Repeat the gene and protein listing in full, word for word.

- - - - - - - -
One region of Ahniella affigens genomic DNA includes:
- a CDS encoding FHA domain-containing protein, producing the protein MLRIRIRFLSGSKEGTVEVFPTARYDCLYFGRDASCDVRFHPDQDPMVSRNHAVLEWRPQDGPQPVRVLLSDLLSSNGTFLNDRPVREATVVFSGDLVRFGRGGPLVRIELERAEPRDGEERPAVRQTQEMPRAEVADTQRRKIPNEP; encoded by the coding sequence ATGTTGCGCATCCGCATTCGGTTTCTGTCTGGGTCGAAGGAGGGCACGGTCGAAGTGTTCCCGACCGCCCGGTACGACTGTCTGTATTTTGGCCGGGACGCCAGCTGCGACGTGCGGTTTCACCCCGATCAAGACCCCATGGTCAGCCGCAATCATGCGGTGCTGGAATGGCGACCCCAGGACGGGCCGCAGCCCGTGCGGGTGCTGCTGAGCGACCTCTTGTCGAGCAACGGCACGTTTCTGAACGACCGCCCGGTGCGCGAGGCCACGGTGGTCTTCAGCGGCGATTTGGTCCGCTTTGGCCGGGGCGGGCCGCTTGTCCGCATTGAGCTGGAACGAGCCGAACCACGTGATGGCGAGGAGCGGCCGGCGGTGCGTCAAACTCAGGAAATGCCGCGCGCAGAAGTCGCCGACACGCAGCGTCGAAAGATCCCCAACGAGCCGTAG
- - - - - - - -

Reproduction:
One region of Ahniella affigens genomic DNA includes:
- a CDS encoding FHA domain-containing protein, producing the protein MLRIRIRFLSGSKEGTVEVFPTARYDCLYFGRDASCDVRFHPDQDPMVSRNHAVLEWRPQDGPQPVRVLLSDLLSSNGTFLNDRPVREATVVFSGDLVRFGRGGPLVRIELERAEPRDGEERPAVRQTQEMPRAEVADTQRRKIPNEP; encoded by the coding sequence ATGTTGCGCATCCGCATTCGGTTTCTGTCTGGGTCGAAGGAGGGCACGGTCGAAGTGTTCCCGACCGCCCGGTACGACTGTCTGTATTTTGGCCGGGACGCCAGCTGCGACGTGCGGTTTCACCCCGATCAAGACCCCATGGTCAGCCGCAATCATGCGGTGCTGGAATGGCGACCCCAGGACGGGCCGCAGCCCGTGCGGGTGCTGCTGAGCGACCTCTTGTCGAGCAACGGCACGTTTCTGAACGACCGCCCGGTGCGCGAGGCCACGGTGGTCTTCAGCGGCGATTTGGTCCGCTTTGGCCGGGGCGGGCCGCTTGTCCGCATTGAGCTGGAACGAGCCGAACCACGTGATGGCGAGGAGCGGCCGGCGGTGCGTCAAACTCAGGAAATGCCGCGCGCAGAAGTCGCCGACACGCAGCGTCGAAAGATCCCCAACGAGCCGTAG